I have made some New Year’s resolutions to kick off 2011. One of them is to get this blog started! One big hurdle I have is that I need to get a theme and a layout set up for this. I must confess to being rather overwhelmed by all the choices and as a result I don’t know where to start. So I just decided to get writing and worry about the rest later. In fact I am considering paying a student to do all the set-up for me.
Anyway I have several reasons why I want to start a blog:
It is clear that it would help me order my thoughts and cement them. I think it is a great tool for reflection, as well as the recording of thoughts and insights, and past posts can be referred to at any time.
I notice many of my colleagues use blogs as “classroom” tools. Sometimes the more quiet students blossom online. I already use the journal and assignment upload facilities in Moodle quite regularly, and do enjoy the individual privacy of that tool. As I consider incorporating a blog in my classroom toolkit, I am acutely aware that already students are expected to access a number of sites for their respective classes and do wonder if it would be more efficient to use only one location for all online class activities.
Some blogs I have read have left me in awe of the writing quality out there. The style of blog writing tends to be semi-formal. One blog that impressed me recently started with the two sentences: “Wow. Time flies.” Simple, casual, effective. I don’t know if I can reach such a balance between casual and grammatically correct writing. Anyway, by starting a blog, I am providing a vehicle to improve my writing, which must be a good thing.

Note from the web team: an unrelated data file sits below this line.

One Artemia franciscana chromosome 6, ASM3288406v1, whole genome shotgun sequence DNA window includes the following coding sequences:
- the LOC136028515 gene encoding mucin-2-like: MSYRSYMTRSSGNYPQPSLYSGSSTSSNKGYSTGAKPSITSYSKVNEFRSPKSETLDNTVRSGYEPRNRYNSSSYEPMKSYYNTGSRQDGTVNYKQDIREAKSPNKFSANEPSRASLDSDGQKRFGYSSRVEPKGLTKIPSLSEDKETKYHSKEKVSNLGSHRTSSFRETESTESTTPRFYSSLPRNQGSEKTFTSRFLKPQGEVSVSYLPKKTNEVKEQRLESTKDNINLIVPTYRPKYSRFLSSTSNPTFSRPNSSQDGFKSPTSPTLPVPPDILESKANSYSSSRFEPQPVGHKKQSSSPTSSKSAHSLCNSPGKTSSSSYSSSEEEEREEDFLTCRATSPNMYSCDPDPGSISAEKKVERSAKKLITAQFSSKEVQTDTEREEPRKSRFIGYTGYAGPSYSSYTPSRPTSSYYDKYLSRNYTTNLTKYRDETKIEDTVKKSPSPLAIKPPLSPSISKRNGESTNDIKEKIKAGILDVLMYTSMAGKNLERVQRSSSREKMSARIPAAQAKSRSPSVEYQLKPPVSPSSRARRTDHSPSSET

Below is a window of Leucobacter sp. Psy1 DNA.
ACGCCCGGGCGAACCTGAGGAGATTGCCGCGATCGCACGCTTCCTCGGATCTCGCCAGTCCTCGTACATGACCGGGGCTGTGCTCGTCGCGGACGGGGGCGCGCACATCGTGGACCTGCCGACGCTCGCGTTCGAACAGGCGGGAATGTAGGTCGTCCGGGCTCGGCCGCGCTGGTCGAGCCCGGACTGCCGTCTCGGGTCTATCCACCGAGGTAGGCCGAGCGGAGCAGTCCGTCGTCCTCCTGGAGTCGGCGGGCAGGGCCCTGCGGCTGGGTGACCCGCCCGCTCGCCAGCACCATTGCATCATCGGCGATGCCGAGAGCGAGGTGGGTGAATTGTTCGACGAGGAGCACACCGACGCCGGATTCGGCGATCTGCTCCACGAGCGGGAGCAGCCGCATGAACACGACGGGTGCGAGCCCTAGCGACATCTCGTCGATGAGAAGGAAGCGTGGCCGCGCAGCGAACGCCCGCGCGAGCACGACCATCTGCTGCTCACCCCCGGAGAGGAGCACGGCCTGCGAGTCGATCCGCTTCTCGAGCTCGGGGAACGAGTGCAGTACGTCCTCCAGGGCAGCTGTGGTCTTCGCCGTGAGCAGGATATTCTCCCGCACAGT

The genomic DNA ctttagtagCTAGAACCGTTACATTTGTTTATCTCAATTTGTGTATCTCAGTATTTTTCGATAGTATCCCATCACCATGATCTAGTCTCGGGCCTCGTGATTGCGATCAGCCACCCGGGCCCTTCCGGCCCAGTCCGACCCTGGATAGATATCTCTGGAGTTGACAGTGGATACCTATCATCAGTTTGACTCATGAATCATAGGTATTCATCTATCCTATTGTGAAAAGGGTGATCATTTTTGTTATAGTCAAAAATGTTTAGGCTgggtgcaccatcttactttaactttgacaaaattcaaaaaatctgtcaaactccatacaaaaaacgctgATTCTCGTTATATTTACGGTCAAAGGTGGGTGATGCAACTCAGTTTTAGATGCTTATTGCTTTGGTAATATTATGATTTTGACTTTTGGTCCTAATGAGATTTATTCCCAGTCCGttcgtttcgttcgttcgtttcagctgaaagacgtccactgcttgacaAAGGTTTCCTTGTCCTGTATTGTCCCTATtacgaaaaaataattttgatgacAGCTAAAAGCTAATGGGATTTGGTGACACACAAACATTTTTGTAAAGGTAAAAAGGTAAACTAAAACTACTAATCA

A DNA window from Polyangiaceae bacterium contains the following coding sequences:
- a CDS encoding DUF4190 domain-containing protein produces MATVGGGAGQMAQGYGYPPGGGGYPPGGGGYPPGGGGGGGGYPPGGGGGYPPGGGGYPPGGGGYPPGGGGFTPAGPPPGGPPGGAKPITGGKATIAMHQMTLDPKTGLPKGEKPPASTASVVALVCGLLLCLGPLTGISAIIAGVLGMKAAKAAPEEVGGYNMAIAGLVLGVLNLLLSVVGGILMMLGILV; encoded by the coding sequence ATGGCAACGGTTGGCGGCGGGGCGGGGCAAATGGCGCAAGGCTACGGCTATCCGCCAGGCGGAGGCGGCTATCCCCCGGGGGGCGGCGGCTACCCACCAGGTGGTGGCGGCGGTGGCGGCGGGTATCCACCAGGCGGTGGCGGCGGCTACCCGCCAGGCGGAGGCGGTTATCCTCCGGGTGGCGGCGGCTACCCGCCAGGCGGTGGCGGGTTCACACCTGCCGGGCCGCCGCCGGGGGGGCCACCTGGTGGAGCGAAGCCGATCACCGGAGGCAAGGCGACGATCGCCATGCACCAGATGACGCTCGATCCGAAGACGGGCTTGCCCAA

I have observed that many bloggers in education use the medium to publish their latest insights and reflections. Although almost always worth reading, they sometimes do come across as sermons, even though the writer may just be recording an insight for his or her personal benefit. I am not sure what tone I want my blog to have: initially I thought it would have a purely reflective feel, considering the good the bad and the ugly of my progress as an educator. Now, however I can feel a more sermonic blog coming on. That will be my next posting, though.
I still need to address considerations such as how will I use it – just for personal reflections, or for class interaction also; how often should I post; should I notify colleagues on Twitter when it is updated; should this become my main class website as well, etcetera. I think I need to spend more time blogging before I make any decisions though.